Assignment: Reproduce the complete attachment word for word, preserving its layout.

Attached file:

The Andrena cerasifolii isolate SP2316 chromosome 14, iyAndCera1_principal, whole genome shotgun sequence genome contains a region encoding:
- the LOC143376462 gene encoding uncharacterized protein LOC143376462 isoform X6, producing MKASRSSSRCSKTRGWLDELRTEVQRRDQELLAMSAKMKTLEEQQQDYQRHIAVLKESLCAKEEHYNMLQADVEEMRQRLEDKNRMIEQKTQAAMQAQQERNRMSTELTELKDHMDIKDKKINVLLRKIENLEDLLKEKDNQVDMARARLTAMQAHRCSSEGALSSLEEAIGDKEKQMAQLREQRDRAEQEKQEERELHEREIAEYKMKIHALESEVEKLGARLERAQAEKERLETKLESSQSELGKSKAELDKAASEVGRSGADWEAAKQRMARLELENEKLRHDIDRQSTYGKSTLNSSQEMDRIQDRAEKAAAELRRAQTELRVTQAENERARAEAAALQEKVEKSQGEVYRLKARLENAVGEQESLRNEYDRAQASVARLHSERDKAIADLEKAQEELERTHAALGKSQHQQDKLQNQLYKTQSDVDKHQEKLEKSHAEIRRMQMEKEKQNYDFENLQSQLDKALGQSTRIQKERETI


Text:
The Andrena cerasifolii isolate SP2316 chromosome 14, iyAndCera1_principal, whole genome shotgun sequence genome contains a region encoding:
- the LOC143376462 gene encoding uncharacterized protein LOC143376462 isoform X6, producing MKASRSSSRCSKTRGWLDELRTEVQRRDQELLAMSAKMKTLEEQQQDYQRHIAVLKESLCAKEEHYNMLQADVEEMRQRLEDKNRMIEQKTQAAMQAQQERNRMSTELTELKDHMDIKDKKINVLLRKIENLEDLLKEKDNQVDMARARLTAMQAHRCSSEGALSSLEEAIGDKEKQMAQLREQRDRAEQEKQEERELHEREIAEYKMKIHALESEVEKLGARLERAQAEKERLETKLESSQSELGKSKAELDKAASEVGRSGADWEAAKQRMARLELENEKLRHDIDRQSTYGKSTLNSSQEMDRIQDRAEKAAAELRRAQTELRVTQAENERARAEAAALQEKVEKSQGEVYRLKARLENAVGEQESLRNEYDRAQASVARLHSERDKAIADLEKAQEELERTHAALGKSQHQQDKLQNQLYKTQSDVDKHQEKLEKSHAEIRRMQMEKEKQNYDFENLQSQLDKALGQSTRIQKERETI